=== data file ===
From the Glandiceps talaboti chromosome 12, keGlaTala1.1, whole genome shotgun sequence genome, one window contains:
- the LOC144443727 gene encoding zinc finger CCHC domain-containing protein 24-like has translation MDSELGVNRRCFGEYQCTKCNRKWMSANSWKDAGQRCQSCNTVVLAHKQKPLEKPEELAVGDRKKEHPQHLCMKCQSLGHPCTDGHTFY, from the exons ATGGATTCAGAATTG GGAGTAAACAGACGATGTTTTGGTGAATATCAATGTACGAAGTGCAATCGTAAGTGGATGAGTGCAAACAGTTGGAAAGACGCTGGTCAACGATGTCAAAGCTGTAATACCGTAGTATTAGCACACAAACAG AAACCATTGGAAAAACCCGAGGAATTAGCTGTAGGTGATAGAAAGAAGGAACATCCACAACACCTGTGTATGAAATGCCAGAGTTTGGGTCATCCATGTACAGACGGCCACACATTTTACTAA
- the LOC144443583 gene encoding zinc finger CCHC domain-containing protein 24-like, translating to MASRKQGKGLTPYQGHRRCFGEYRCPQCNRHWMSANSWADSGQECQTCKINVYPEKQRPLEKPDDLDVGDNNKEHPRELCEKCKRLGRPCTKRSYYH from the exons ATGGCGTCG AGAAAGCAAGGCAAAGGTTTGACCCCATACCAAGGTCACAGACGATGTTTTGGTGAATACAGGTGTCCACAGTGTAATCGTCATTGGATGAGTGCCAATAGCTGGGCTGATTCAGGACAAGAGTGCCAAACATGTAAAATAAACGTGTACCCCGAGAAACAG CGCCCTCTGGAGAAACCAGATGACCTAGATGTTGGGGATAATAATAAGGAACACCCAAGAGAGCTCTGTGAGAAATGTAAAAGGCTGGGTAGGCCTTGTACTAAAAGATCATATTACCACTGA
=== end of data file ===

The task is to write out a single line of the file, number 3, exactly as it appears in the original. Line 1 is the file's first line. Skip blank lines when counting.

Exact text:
- the LOC144443583 gene encoding zinc finger CCHC domain-containing protein 24-like, translating to MASRKQGKGLTPYQGHRRCFGEYRCPQCNRHWMSANSWADSGQECQTCKINVYPEKQRPLEKPDDLDVGDNNKEHPRELCEKCKRLGRPCTKRSYYH from the exons ATGGCGTCG AGAAAGCAAGGCAAAGGTTTGACCCCATACCAAGGTCACAGACGATGTTTTGGTGAATACAGGTGTCCACAGTGTAATCGTCATTGGATGAGTGCCAATAGCTGGGCTGATTCAGGACAAGAGTGCCAAACATGTAAAATAAACGTGTACCCCGAGAAACAG CGCCCTCTGGAGAAACCAGATGACCTAGATGTTGGGGATAATAATAAGGAACACCCAAGAGAGCTCTGTGAGAAATGTAAAAGGCTGGGTAGGCCTTGTACTAAAAGATCATATTACCACTGA